Patients with chronic graft-vs-host disease who were administered full series of the SARS-CoV-2 vaccine displayed varied immune responses, regardless of baseline characteristics.
In an analysis of humoral and T-cell responses (TCRs) in patients with chronic graft-vs-host disease (cGVHD), heterogeneity in immune responses to the SARS-CoV-2 vaccine was observed, further highlighting concerns about protection against infection or severe COVID-19 disease in this population.
Overall, 75% of patients with cGVHD who were on immunosuppressant medication had humoral response to the vaccine, two-thirds of whom also had a TCR. The other 25% had neither humoral or TCR. Additionally, a third dose was seen to further amplify humoral response, but it was not commonly associated with a TCR if it was absent in the original series.
“There are some groups who have advocated testing for antibodies which may direct subsequent doses or suggest alternate treatment options for these patients,” Shivaprasad Manjappa, MD, MPH, said during a presentation of the data the 2022 Tandem Meeting. “However, it is still yet to be determined whether immune response testing directly correlates with protection. There are larger studies ongoing to determine that, but as of now, it’s open to debate.
Investigators aimed to determine if dysfunction in the immune system that results from cGVHD has any effect on the ability of the SARS-CoV-2 vaccine to confer protection against severe COVID-19–related disease.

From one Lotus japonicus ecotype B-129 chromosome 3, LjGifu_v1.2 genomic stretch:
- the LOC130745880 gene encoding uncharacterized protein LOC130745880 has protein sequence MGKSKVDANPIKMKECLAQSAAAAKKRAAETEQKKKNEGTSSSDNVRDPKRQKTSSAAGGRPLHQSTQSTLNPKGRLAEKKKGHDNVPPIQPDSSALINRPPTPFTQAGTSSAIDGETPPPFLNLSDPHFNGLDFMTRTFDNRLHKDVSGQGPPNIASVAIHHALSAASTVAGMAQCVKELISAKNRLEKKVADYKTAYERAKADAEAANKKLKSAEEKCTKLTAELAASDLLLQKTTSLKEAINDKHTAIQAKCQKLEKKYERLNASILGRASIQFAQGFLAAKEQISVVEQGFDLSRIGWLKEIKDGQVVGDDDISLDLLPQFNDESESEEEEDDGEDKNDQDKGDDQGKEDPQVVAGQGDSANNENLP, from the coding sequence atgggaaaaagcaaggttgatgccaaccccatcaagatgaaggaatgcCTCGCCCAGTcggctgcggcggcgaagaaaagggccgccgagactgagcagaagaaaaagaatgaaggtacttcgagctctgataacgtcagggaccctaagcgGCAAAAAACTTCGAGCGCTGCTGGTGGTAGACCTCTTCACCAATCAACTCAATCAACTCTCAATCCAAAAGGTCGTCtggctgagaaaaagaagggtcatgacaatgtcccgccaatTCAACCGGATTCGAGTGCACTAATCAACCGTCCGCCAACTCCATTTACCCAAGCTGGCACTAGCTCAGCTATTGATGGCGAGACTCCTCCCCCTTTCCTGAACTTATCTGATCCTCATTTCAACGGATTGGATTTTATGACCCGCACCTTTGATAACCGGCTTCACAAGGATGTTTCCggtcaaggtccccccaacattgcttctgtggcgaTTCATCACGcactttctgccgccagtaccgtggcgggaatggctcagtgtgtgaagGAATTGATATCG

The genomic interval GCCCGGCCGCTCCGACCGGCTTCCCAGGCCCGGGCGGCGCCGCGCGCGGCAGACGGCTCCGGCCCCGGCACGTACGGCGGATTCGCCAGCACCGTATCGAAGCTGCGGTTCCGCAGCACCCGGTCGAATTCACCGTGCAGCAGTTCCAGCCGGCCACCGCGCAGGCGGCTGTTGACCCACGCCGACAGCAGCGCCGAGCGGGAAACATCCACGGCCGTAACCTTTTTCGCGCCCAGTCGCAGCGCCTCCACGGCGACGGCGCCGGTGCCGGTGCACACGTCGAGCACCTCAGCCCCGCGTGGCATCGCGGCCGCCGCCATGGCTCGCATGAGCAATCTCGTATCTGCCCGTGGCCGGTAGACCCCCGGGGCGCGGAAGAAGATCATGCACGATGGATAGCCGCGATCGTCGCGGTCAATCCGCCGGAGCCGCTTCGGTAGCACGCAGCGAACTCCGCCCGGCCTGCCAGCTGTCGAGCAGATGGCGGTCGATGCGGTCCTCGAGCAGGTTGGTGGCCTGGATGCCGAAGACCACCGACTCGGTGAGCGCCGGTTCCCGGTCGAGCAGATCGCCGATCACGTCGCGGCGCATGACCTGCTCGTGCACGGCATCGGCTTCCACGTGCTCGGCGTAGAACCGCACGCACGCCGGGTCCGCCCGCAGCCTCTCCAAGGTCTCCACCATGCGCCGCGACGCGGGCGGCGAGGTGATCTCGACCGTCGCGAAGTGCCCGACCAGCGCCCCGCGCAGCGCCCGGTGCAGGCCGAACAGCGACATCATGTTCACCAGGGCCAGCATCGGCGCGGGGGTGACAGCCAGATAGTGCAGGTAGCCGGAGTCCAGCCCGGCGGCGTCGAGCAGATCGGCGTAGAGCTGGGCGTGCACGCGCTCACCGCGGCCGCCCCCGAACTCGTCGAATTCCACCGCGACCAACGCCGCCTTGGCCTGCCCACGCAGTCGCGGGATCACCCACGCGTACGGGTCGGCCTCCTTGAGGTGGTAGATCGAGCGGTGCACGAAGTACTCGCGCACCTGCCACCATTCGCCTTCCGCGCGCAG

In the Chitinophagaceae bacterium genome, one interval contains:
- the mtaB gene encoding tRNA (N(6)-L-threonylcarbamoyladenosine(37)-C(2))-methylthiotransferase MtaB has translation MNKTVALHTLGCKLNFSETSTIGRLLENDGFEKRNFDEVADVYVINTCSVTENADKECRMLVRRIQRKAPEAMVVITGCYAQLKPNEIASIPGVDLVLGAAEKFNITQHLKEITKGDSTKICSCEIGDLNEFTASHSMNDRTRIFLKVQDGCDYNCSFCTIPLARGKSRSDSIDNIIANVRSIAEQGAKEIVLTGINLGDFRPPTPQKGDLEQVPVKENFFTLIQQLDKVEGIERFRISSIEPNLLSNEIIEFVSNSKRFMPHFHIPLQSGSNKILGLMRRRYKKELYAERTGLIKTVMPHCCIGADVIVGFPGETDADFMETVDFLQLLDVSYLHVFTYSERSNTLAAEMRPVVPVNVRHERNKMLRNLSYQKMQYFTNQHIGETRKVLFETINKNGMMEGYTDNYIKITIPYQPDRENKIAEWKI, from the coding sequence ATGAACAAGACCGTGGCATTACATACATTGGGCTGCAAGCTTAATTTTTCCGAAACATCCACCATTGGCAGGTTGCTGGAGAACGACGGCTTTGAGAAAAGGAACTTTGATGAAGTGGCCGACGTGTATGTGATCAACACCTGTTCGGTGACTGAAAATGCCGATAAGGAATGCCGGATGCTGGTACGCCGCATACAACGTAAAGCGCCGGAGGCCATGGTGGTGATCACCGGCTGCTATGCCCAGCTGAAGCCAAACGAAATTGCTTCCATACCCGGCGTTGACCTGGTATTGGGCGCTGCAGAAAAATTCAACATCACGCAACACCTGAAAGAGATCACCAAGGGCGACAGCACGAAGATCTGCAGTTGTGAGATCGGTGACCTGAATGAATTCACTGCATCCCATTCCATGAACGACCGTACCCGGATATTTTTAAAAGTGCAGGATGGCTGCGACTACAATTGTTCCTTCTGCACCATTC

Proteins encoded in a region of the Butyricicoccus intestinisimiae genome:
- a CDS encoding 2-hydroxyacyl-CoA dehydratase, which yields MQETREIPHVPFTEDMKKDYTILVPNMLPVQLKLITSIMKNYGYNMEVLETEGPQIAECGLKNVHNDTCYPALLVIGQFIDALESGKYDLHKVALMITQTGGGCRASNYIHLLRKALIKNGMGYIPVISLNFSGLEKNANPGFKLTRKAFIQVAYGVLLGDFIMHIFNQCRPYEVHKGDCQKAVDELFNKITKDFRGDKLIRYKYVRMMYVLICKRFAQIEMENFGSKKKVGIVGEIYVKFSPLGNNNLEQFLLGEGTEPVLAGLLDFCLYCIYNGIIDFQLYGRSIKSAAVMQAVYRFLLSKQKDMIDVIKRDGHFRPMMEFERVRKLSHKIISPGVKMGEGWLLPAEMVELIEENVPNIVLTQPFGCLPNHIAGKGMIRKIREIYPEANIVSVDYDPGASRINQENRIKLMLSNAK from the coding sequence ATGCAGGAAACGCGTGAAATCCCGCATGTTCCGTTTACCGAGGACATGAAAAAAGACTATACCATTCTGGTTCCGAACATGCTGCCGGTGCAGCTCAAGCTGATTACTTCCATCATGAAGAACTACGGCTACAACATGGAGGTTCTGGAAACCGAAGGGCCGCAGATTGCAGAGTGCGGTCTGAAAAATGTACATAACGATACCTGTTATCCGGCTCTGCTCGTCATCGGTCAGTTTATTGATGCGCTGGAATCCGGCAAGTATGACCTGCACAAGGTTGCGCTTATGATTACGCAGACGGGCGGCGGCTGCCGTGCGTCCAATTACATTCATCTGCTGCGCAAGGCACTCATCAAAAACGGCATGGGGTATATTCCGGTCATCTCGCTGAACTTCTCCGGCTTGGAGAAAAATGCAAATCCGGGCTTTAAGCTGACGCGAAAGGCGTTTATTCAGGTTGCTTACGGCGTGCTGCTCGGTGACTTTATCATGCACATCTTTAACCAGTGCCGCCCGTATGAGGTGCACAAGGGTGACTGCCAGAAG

Patients with cGVHD following an allogeneic stem cell transplant (n = 32) were administered 3 doses of the SARS-CoV-2 vaccine. Baseline testing was performed on day 0, or the day of the first administered dose; after the initial series, around day 25 (interquartile range [IQR], 21-35); before the third dose; and after the third dose, around day 32 (IQR, 21-41). Investigators assessed immune response by looking at humoral response and TCR. Humoral response was determined by anti-spike (anti-S), neutralizing antibody (nAb), and anti-nucleocapsid (anti-N); T-cell response was determined using ImmunoSEQ T-MAP COVID, a T-cell receptor sequencing-based approach.
T-cell responses were assessed using polymerase chain reaction (PCR) to amplify the highly variable CDR3 region of the TCR-beta gene, which was then next-generation sequenced to create a unique TCR repertoire. This was queried against previously seen SARS-CoV-2–enhanced sequences and was used to determine the proportion of SARS-CoV-2–specific TCR sequences for individuals. Unique TCRs represented clonal breadth and the extent of expansion represented clonal depth. These methods of response criteria are reliable methods of assessing TCR healthy and nontransplant immunocompromised patients following both vaccination and infection.
After the initial series, 17 patients (53%) were considered positive responders, having had both humoral response and TCR; 8 patients (25%) were negative responders, with neither humoral response or TCR; and 7 (22%) were mixed responders. Thirteen patients came off the study after the initial response due to lost follow-up (n = 9), relapse (n = 3), or death (n = 1), leaving 25 patients to receive a third dose. Of those, 16 patients were positive responders, 1 was a negative responder, and 8 were mixed responders.